5 draft tips for Carolina Panthers fans heading into 2023 offseason

(Joseph Maiorana-USA TODAY Sports) C.J. Stroud
(Joseph Maiorana-USA TODAY Sports) C.J. Stroud /
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Carolina Panthers
(Andrew Wevers-USA TODAY Sports) Will Anderson Jr., Jordan Battle, and Bryce Young /

Film and analytics can coexist

One thing that is certainly a guarantee during the draft process is that the film and analytics gurus will butt heads throughout the offseason.

There is a sense from both communities that one side has to be right and the other is always wrong. This leads to toxic debate among analysts and fans alike in either group.

It took me a couple of years to mature and grow regarding this subject. But both film and analytics can coexist in draft evaluations.

Shocking, I know.

The use of film for prospect evaluations is a big component of understanding what and who a player is on the field, what they do well, and what they need to improve. However, there are outliers, especially for some prospects with very little production in college.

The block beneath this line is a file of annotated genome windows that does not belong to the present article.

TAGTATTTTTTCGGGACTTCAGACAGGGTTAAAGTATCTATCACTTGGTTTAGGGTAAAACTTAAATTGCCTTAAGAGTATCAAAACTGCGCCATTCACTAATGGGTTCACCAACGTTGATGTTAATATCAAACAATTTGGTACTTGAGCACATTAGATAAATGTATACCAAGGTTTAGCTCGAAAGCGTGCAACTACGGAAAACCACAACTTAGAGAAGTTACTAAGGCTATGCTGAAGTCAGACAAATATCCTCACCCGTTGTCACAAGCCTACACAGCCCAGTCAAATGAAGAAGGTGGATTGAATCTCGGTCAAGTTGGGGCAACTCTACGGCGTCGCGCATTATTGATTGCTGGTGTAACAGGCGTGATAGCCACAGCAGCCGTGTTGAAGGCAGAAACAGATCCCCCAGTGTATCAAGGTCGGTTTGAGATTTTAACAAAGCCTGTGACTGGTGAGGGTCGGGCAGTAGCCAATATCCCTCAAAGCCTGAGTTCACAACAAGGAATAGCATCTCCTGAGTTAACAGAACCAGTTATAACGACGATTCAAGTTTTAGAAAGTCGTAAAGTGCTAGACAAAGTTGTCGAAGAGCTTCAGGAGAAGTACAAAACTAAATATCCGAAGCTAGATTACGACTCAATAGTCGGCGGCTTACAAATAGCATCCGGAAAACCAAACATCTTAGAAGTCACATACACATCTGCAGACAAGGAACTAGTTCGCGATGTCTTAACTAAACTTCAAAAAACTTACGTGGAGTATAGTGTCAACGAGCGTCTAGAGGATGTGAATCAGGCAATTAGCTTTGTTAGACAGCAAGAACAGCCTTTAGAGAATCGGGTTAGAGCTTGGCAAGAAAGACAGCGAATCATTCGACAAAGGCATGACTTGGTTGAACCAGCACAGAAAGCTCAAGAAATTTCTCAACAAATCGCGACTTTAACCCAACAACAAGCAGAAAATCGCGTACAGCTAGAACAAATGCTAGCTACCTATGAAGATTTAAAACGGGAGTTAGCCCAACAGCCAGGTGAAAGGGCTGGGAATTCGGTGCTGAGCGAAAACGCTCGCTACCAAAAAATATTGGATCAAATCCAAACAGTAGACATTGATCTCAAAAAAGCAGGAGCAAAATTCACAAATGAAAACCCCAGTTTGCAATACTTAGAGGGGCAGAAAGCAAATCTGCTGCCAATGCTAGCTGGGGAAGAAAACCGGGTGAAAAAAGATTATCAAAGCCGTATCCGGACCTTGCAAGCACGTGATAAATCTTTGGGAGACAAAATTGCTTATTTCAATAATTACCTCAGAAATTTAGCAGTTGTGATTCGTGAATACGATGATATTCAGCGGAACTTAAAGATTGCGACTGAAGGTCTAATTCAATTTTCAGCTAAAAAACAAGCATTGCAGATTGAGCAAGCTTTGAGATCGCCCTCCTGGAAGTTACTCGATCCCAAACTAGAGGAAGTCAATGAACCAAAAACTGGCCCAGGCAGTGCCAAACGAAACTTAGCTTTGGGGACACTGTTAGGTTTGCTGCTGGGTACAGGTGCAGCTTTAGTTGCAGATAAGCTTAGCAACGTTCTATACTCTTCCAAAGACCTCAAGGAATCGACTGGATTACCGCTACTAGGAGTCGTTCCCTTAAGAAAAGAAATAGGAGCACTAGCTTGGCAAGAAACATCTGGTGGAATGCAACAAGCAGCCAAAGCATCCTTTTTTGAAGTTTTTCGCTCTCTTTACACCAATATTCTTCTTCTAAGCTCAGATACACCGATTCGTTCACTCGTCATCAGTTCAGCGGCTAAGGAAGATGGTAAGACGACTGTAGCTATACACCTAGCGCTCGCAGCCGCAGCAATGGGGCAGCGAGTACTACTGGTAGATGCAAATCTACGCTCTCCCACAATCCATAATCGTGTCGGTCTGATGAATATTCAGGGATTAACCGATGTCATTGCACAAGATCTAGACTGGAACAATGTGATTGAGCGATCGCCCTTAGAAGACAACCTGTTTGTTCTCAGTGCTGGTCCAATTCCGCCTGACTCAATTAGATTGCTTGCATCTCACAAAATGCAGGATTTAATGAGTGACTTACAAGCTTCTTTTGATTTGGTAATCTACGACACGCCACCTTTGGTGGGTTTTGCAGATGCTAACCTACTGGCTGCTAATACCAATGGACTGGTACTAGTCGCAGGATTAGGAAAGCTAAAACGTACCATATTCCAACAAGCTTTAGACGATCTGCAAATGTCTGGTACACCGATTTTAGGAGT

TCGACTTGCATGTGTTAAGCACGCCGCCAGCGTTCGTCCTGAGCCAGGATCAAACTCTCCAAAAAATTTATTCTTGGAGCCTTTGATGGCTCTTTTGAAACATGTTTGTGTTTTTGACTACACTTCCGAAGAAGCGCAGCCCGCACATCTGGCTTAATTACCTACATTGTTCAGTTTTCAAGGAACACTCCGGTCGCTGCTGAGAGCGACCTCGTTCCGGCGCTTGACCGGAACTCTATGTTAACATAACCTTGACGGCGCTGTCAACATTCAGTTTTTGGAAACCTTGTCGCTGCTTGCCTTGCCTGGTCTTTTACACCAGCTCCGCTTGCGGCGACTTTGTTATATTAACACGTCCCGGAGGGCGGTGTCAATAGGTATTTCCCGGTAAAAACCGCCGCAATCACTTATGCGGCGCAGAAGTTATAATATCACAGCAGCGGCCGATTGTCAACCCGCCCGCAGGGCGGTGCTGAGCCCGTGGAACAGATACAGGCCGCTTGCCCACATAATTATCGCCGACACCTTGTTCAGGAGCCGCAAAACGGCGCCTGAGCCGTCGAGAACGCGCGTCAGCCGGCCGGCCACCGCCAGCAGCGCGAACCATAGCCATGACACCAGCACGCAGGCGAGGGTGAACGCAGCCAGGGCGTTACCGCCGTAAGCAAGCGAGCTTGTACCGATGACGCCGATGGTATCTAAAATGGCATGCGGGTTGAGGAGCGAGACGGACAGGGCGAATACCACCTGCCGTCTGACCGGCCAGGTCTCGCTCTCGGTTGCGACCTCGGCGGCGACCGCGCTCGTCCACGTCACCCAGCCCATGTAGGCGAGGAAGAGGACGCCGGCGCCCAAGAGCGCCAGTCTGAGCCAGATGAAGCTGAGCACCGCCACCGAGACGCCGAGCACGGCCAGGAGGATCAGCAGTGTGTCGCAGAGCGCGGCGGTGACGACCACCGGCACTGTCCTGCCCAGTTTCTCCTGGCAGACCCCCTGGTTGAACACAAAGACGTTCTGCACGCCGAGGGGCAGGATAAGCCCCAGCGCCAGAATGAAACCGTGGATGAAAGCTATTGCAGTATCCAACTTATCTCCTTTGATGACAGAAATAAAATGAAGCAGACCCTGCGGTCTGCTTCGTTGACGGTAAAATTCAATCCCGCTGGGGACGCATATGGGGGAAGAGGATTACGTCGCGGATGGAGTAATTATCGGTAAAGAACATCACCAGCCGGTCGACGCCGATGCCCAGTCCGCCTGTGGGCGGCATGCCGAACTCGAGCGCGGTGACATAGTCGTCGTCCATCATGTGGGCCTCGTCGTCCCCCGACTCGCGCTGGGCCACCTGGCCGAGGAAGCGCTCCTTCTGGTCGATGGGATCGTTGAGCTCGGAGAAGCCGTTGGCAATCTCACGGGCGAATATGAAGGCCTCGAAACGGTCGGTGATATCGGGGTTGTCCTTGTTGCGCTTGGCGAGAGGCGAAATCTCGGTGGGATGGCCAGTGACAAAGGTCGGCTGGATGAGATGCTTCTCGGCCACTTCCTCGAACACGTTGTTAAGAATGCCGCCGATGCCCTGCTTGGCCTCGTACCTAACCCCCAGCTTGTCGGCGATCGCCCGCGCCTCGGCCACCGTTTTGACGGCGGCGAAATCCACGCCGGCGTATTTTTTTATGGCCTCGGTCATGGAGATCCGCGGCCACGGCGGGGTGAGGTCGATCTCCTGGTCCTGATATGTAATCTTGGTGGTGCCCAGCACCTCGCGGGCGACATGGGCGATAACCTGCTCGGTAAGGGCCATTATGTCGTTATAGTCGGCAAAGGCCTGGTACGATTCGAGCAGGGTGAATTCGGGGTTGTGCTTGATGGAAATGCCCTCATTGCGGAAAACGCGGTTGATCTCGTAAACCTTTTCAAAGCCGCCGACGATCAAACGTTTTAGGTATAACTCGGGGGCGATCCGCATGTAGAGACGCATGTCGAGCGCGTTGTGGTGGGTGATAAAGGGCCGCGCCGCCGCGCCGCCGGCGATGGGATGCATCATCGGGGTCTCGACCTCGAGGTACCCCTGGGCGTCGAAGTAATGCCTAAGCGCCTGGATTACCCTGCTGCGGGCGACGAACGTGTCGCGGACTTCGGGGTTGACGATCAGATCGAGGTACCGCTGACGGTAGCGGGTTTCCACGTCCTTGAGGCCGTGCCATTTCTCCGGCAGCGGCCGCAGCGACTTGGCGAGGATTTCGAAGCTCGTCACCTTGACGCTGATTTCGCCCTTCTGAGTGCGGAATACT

This is where the analytics come in.

In each draft cycle, you will see a prospect with a lot of production in his college career. You would think that this player is very good, right?

In plenty of instances that is the case. However, a prospect may not be as talented or as well-rounded as the production suggests, and former Carolina Panthers undrafted free-agent Keyarris Garrett is a great example.

There are also players that may not have a ton of production in college. Yet, they are quite talented but raw with high ceilings to be a potential difference-maker in the NFL.

You will have prime examples such as Danielle Hunter, who wasn’t productive at LSU but became one of the league’s best pass rushers with the Minnesota Vikings thanks to his physical, athletic profile.

Understanding what a player is on film and the production he had in college are both important. It doesn’t need to be a competition.